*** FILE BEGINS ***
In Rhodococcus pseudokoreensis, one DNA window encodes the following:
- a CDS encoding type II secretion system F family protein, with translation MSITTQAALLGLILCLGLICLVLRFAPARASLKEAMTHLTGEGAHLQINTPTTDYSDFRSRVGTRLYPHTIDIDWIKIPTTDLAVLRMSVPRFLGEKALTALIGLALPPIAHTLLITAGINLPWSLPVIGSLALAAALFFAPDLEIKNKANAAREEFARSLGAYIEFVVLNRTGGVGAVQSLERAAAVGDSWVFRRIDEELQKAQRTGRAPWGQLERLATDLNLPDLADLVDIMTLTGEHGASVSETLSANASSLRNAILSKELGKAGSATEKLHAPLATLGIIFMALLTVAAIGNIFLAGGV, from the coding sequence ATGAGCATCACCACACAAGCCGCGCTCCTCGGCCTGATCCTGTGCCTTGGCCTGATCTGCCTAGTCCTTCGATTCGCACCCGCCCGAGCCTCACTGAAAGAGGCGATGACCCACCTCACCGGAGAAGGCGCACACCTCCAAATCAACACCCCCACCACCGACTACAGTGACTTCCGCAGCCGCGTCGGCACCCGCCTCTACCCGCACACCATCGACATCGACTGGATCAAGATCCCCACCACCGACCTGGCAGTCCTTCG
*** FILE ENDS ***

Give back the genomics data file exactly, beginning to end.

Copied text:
In Rhodococcus pseudokoreensis, one DNA window encodes the following:
- a CDS encoding type II secretion system F family protein, with translation MSITTQAALLGLILCLGLICLVLRFAPARASLKEAMTHLTGEGAHLQINTPTTDYSDFRSRVGTRLYPHTIDIDWIKIPTTDLAVLRMSVPRFLGEKALTALIGLALPPIAHTLLITAGINLPWSLPVIGSLALAAALFFAPDLEIKNKANAAREEFARSLGAYIEFVVLNRTGGVGAVQSLERAAAVGDSWVFRRIDEELQKAQRTGRAPWGQLERLATDLNLPDLADLVDIMTLTGEHGASVSETLSANASSLRNAILSKELGKAGSATEKLHAPLATLGIIFMALLTVAAIGNIFLAGGV, from the coding sequence ATGAGCATCACCACACAAGCCGCGCTCCTCGGCCTGATCCTGTGCCTTGGCCTGATCTGCCTAGTCCTTCGATTCGCACCCGCCCGAGCCTCACTGAAAGAGGCGATGACCCACCTCACCGGAGAAGGCGCACACCTCCAAATCAACACCCCCACCACCGACTACAGTGACTTCCGCAGCCGCGTCGGCACCCGCCTCTACCCGCACACCATCGACATCGACTGGATCAAGATCCCCACCACCGACCTGGCAGTCCTTCG